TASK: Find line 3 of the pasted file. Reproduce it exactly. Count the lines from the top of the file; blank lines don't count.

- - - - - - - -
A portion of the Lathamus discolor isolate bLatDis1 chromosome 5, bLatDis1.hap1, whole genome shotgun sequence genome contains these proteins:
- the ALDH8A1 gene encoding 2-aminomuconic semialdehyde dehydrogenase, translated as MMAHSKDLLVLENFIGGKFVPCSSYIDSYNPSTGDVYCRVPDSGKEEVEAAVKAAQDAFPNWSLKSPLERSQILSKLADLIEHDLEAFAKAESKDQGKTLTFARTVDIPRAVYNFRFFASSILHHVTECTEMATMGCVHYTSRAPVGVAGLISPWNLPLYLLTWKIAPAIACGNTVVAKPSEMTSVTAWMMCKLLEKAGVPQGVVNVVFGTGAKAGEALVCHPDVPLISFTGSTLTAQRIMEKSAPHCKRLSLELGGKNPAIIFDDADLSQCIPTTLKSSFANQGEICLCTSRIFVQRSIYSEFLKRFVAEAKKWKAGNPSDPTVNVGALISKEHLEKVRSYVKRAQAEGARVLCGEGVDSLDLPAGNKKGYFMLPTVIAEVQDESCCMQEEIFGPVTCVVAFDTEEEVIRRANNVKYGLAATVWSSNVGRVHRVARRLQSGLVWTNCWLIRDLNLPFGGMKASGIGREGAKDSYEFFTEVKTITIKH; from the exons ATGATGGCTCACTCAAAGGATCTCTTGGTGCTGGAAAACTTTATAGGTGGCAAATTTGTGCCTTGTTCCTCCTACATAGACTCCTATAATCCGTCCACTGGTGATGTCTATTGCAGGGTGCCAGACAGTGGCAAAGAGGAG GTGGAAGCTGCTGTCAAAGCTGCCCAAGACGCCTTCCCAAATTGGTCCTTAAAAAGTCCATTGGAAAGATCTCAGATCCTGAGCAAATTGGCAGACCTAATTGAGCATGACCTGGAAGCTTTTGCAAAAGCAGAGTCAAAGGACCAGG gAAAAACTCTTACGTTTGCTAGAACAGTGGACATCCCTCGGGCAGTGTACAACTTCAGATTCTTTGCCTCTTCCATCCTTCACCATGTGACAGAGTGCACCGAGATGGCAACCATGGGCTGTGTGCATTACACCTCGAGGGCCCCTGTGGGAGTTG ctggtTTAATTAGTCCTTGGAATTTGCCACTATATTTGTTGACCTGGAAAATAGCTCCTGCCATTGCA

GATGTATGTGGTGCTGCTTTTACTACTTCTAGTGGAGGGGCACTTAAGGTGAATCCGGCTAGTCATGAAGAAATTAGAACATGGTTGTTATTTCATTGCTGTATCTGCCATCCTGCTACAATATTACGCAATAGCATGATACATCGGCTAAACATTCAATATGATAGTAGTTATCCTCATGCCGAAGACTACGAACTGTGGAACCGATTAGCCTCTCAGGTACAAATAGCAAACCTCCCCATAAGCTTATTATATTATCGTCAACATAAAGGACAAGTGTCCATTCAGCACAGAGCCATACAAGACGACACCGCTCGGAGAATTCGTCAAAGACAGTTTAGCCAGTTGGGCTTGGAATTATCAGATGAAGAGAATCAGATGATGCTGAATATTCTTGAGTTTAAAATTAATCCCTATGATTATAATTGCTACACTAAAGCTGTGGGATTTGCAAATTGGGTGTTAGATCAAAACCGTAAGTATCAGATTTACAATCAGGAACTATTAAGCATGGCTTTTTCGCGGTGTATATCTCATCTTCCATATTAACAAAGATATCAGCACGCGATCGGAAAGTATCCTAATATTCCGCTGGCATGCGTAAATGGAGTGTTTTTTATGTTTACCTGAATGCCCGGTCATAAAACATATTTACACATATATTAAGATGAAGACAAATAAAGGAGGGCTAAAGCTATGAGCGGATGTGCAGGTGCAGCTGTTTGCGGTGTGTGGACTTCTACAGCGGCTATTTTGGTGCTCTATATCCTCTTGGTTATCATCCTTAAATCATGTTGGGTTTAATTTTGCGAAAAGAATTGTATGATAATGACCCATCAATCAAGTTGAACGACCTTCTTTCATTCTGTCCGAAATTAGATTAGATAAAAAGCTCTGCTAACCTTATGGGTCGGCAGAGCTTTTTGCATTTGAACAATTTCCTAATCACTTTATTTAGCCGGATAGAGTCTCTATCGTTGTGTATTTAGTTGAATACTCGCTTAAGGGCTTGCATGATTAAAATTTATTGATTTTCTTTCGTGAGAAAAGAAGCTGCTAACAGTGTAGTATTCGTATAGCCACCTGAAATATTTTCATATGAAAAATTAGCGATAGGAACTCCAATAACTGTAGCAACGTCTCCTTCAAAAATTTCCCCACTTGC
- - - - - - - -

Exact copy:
GATGTATGTGGTGCTGCTTTTACTACTTCTAGTGGAGGGGCACTTAAGGTGAATCCGGCTAGTCATGAAGAAATTAGAACATGGTTGTTATTTCATTGCTGTATCTGCCATCCTGCTACAATATTACGCAATAGCATGATACATCGGCTAAACATTCAATATGATAGTAGTTATCCTCATGCCGAAGACTACGAACTGTGGAACCGATTAGCCTCTCAGGTACAAATAGCAAACCTCCCCATAAGCTTATTATATTATCGTCAACATAAAGGACAAGTGTCCATTCAGCACAGAGCCATACAAGACGACACCGCTCGGAGAATTCGTCAAAGACAGTTTAGCCAGTTGGGCTTGGAATTATCAGATGAAGAGAATCAGATGATGCTGAATATTCTTGAGTTTAAAATTAATCCCTATGATTATAATTGCTACACTAAAGCTGTGGGATTTGCAAATTGGGTGTTAGATCAAAACCGTAAGTATCAGATTTACAATCAGGAACTATTAAGCATGGCTTTTTCGCGGTGTATATCTCATCTTCCATATTAACAAAGATATCAGCACGCGATCGGAAAGTATCCTAATATTCCGCTGGCATGCGTAAATGGAGTGTTTTTTATGTTTACCTGAATGCCCGGTCATAAAACATATTTACACATATATTAAGATGAAGACAAATAAAGGAGGGCTAAAGCTATGAGCGGATGTGCAGGTGCAGCTGTTTGCGGTGTGTGGACTTCTACAGCGGCTATTTTGGTGCTCTATATCCTCTTGGTTATCATCCTTAAATCATGTTGGGTTTAATTTTGCGAAAAGAATTGTATGATAATGACCCATCAATCAAGTTGAACGACCTTCTTTCATTCTGTCCGAAATTAGATTAGATAAAAAGCTCTGCTAACCTTATGGGTCGGCAGAGCTTTTTGCATTTGAACAATTTCCTAATCACTTTATTTAGCCGGATAGAGTCTCTATCGTTGTGTATTTAGTTGAATACTCGCTTAAGGGCTTGCATGATTAAAATTTATTGATTTTCTTTCGTGAGAAAAGAAGCTGCTAACAGTGTAGTATTCGTATAGCCACCTGAAATATTTTCATATGAAAAATTAGCGATAGGAACTCCAATAACTGTAGCAACGTCTCCTTCAAAAATTTCCCCACTTGC